Biochemical controls: gut stem cell development (Introduction)

by David Turell @, Saturday, August 19, 2023, 16:15 (299 days ago) @ David Turell

Type established first then migration:

"These discoveries were made using intestinal organoids and the new TypeTracker technique, which can now be used to understand other organs at the cellular level and the effects of mutations and medications.


"Our intestines contain different types of cells, each of which has a specific task. Just like in many other places in our body, the cells in the intestines are constantly renewed: stem cells develop into specialized cells that perform a function, for example, to secrete substances that protect the intestine or to absorb nutrients from food.

"'From previous research we know that stem cells reside in the valleys of the intestinal wall (the 'crypts'), while most specialized and functional cells are located at the top of the mountains (the 'villi')," say Sander Tans and Jeroen van Zon, who directed the research jointly at AMOLF.

"'The cells in the intestinal wall are renewed about every week, using the stem cells in the crypts that grow, divide and migrate to the villi. We used to think that by moving upwards to the villus, the stem cells are instructed to become a functional cell. This has been a very appealing model, as it naturally explains how these functional cells are positioned at the right location. However, our data shows a different picture."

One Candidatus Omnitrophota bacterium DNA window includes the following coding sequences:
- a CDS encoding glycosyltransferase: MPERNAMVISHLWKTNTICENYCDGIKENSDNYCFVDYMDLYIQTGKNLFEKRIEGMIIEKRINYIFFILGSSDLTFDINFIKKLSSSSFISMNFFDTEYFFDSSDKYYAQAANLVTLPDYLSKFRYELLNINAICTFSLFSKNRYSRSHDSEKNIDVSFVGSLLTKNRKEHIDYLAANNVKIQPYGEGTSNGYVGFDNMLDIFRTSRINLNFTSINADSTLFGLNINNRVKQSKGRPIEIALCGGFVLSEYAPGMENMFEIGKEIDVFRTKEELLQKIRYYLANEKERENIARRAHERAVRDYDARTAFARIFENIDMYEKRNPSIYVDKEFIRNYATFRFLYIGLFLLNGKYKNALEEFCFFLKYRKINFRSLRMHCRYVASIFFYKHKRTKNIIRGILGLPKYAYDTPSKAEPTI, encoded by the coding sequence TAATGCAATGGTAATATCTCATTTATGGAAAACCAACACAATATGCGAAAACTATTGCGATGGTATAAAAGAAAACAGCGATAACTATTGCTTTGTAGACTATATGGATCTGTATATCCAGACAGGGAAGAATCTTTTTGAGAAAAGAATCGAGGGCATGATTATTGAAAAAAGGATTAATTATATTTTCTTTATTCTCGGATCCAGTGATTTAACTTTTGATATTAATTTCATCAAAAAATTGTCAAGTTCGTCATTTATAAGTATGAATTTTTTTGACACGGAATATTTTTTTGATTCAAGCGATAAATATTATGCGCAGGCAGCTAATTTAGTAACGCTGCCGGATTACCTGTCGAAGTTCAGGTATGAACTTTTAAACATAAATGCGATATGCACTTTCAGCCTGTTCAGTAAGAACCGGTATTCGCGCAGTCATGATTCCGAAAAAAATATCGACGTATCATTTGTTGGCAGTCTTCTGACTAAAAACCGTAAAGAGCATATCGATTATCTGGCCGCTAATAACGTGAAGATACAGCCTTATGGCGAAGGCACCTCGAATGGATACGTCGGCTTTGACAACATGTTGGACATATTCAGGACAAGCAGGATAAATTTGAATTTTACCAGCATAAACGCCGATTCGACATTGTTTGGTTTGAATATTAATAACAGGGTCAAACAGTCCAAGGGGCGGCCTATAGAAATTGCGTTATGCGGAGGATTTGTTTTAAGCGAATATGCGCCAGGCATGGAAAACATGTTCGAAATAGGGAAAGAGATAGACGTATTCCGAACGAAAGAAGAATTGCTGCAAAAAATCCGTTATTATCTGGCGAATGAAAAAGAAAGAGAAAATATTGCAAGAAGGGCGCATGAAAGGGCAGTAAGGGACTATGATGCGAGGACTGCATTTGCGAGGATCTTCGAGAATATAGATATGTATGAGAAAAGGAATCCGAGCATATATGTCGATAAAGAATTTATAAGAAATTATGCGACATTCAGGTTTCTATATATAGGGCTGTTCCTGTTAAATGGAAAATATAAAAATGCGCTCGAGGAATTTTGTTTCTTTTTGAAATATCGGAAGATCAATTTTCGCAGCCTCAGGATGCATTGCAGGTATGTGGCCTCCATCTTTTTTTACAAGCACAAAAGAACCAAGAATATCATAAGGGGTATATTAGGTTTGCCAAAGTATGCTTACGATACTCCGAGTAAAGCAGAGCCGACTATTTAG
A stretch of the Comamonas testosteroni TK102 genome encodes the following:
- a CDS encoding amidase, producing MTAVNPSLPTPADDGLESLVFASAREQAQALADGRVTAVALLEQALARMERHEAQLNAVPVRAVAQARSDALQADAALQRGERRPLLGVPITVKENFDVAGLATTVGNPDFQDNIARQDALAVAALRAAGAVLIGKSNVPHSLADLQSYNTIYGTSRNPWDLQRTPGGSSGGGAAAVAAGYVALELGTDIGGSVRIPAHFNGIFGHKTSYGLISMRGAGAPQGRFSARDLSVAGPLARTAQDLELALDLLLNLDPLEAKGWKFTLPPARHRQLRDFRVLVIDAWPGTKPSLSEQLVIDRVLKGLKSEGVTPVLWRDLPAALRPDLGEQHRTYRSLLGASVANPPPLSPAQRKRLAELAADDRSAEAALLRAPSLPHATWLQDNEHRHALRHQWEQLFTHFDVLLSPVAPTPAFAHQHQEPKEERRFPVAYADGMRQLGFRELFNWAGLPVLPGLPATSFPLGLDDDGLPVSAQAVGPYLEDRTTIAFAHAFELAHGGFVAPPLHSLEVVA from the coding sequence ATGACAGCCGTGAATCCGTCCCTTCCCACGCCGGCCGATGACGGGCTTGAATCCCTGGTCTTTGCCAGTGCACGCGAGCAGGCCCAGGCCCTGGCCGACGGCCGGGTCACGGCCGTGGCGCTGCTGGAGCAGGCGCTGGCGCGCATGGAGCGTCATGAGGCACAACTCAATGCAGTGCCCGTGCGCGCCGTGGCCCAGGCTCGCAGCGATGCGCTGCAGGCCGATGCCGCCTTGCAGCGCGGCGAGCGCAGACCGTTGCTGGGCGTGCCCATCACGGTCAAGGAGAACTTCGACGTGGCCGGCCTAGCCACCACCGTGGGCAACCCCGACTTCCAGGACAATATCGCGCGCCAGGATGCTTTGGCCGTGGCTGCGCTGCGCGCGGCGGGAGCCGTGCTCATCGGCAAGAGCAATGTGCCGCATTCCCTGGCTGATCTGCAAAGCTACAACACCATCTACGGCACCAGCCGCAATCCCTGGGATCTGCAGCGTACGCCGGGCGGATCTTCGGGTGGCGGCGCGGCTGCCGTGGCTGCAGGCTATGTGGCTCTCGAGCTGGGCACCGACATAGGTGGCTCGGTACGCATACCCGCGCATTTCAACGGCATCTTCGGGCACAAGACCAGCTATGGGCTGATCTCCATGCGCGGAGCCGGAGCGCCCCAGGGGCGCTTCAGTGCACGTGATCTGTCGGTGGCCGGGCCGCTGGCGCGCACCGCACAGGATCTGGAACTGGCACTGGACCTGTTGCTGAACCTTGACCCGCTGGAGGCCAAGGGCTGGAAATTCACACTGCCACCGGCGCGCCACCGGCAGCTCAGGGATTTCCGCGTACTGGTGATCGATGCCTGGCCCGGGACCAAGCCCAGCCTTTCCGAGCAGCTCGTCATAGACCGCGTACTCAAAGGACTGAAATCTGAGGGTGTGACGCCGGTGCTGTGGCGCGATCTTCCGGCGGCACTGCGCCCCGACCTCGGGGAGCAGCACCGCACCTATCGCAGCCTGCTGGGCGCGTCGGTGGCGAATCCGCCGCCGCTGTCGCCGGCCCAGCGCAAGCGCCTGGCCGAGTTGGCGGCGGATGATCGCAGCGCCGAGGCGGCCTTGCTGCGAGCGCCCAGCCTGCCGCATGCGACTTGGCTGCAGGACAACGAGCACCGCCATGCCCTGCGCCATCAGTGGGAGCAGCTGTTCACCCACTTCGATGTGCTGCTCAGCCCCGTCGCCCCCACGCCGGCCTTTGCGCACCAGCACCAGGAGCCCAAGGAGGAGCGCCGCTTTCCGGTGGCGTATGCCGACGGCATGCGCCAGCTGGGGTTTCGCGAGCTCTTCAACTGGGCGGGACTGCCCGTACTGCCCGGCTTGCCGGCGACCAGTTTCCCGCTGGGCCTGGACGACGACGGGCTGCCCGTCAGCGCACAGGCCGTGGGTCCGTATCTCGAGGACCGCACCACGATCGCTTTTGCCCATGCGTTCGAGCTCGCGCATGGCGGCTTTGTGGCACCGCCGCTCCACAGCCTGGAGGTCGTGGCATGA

"This new type of data showed that stem cells adopted their functional identity much earlier than previously thought. They did so when still deep inside the crypt, before migrating towards the villus region that was thought to provide the trigger to start the specialization process.


"'Various medical conditions are thought to be caused by an imbalance between cell types. For instance those that secrete hormones, which has been linked to intestinal bowel syndrome (IBS), the sensation of fullness, but also the so-called gut-brain axis.

"'Understanding how cells choose their identity is key to uncovering the regulation of this balance, and to controlling it through medical interventions. Furthermore, if we want to better understand which molecular signals underpin the fate choices, we need to look into the earlier stages, when cells still have a strong stem identity and other known molecular signals, such as the WNT pathway that plays a role in cell specialization, are still high."

"The equipment and procedure for the TypeTracker method is relatively simple. Therefore, it is also promising for all types of other research on organoids. "Cell identity is central to all organ functions, and was previously only known in static pictures. This method allows one to look at the dynamics at the cellular level. One can for instance investigate whether the same commit-then-sort principle holds for other organs with a completely different three-dimensional structure, such as breast tissue that consists of channels," says Zheng."

comment: I wonder if this principal applies to all aspects of stem cells in embryology.

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